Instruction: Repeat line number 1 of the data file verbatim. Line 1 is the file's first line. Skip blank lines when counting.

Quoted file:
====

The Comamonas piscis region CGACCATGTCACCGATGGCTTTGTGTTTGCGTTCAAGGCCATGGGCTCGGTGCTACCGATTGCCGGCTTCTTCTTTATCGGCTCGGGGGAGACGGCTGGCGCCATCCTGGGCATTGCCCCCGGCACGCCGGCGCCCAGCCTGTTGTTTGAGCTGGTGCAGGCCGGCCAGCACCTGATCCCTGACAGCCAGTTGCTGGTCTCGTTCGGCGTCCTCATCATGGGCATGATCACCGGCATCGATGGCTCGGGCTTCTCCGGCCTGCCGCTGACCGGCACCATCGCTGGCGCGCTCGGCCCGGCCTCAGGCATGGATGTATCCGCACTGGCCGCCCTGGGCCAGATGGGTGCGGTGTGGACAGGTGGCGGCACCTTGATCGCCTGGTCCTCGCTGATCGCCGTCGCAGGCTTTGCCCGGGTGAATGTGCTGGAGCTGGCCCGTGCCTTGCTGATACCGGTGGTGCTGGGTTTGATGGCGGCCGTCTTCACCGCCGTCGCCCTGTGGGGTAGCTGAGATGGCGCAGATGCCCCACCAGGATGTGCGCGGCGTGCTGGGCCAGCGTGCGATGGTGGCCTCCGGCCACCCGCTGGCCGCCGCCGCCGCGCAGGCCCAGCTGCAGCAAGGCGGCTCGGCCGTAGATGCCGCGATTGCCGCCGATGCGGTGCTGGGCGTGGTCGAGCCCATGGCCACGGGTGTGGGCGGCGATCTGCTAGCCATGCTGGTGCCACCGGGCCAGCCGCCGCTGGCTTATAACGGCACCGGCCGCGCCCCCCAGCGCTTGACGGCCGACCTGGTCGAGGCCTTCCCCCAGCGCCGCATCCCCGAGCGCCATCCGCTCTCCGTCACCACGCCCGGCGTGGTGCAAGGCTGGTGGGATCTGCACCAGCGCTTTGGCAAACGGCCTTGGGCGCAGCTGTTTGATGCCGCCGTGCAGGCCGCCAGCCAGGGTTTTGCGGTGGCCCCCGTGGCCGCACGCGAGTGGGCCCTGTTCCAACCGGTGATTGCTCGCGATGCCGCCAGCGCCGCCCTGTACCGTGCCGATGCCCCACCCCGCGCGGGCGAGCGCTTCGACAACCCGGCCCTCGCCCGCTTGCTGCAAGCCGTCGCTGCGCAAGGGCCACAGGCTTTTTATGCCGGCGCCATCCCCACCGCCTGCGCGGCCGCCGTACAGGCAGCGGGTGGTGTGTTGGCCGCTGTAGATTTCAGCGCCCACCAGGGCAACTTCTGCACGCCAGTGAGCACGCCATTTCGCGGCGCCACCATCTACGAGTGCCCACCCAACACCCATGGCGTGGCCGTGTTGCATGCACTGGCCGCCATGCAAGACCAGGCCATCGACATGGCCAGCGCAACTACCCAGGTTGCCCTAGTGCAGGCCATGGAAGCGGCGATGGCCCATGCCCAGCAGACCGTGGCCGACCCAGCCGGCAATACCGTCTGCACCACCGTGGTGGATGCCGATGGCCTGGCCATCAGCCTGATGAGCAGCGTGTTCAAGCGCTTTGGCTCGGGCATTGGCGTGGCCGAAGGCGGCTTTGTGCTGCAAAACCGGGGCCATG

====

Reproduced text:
The Comamonas piscis region CGACCATGTCACCGATGGCTTTGTGTTTGCGTTCAAGGCCATGGGCTCGGTGCTACCGATTGCCGGCTTCTTCTTTATCGGCTCGGGGGAGACGGCTGGCGCCATCCTGGGCATTGCCCCCGGCACGCCGGCGCCCAGCCTGTTGTTTGAGCTGGTGCAGGCCGGCCAGCACCTGATCCCTGACAGCCAGTTGCTGGTCTCGTTCGGCGTCCTCATCATGGGCATGATCACCGGCATCGATGGCTCGGGCTTCTCCGGCCTGCCGCTGACCGGCACCATCGCTGGCGCGCTCGGCCCGGCCTCAGGCATGGATGTATCCGCACTGGCCGCCCTGGGCCAGATGGGTGCGGTGTGGACAGGTGGCGGCACCTTGATCGCCTGGTCCTCGCTGATCGCCGTCGCAGGCTTTGCCCGGGTGAATGTGCTGGAGCTGGCCCGTGCCTTGCTGATACCGGTGGTGCTGGGTTTGATGGCGGCCGTCTTCACCGCCGTCGCCCTGTGGGGTAGCTGAGATGGCGCAGATGCCCCACCAGGATGTGCGCGGCGTGCTGGGCCAGCGTGCGATGGTGGCCTCCGGCCACCCGCTGGCCGCCGCCGCCGCGCAGGCCCAGCTGCAGCAAGGCGGCTCGGCCGTAGATGCCGCGATTGCCGCCGATGCGGTGCTGGGCGTGGTCGAGCCCATGGCCACGGGTGTGGGCGGCGATCTGCTAGCCATGCTGGTGCCACCGGGCCAGCCGCCGCTGGCTTATAACGGCACCGGCCGCGCCCCCCAGCGCTTGACGGCCGACCTGGTCGAGGCCTTCCCCCAGCGCCGCATCCCCGAGCGCCATCCGCTCTCCGTCACCACGCCCGGCGTGGTGCAAGGCTGGTGGGATCTGCACCAGCGCTTTGGCAAACGGCCTTGGGCGCAGCTGTTTGATGCCGCCGTGCAGGCCGCCAGCCAGGGTTTTGCGGTGGCCCCCGTGGCCGCACGCGAGTGGGCCCTGTTCCAACCGGTGATTGCTCGCGATGCCGCCAGCGCCGCCCTGTACCGTGCCGATGCCCCACCCCGCGCGGGCGAGCGCTTCGACAACCCGGCCCTCGCCCGCTTGCTGCAAGCCGTCGCTGCGCAAGGGCCACAGGCTTTTTATGCCGGCGCCATCCCCACCGCCTGCGCGGCCGCCGTACAGGCAGCGGGTGGTGTGTTGGCCGCTGTAGATTTCAGCGCCCACCAGGGCAACTTCTGCACGCCAGTGAGCACGCCATTTCGCGGCGCCACCATCTACGAGTGCCCACCCAACACCCATGGCGTGGCCGTGTTGCATGCACTGGCCGCCATGCAAGACCAGGCCATCGACATGGCCAGCGCAACTACCCAGGTTGCCCTAGTGCAGGCCATGGAAGCGGCGATGGCCCATGCCCAGCAGACCGTGGCCGACCCAGCCGGCAATACCGTCTGCACCACCGTGGTGGATGCCGATGGCCTGGCCATCAGCCTGATGAGCAGCGTGTTCAAGCGCTTTGGCTCGGGCATTGGCGTGGCCGAAGGCGGCTTTGTGCTGCAAAACCGGGGCCATG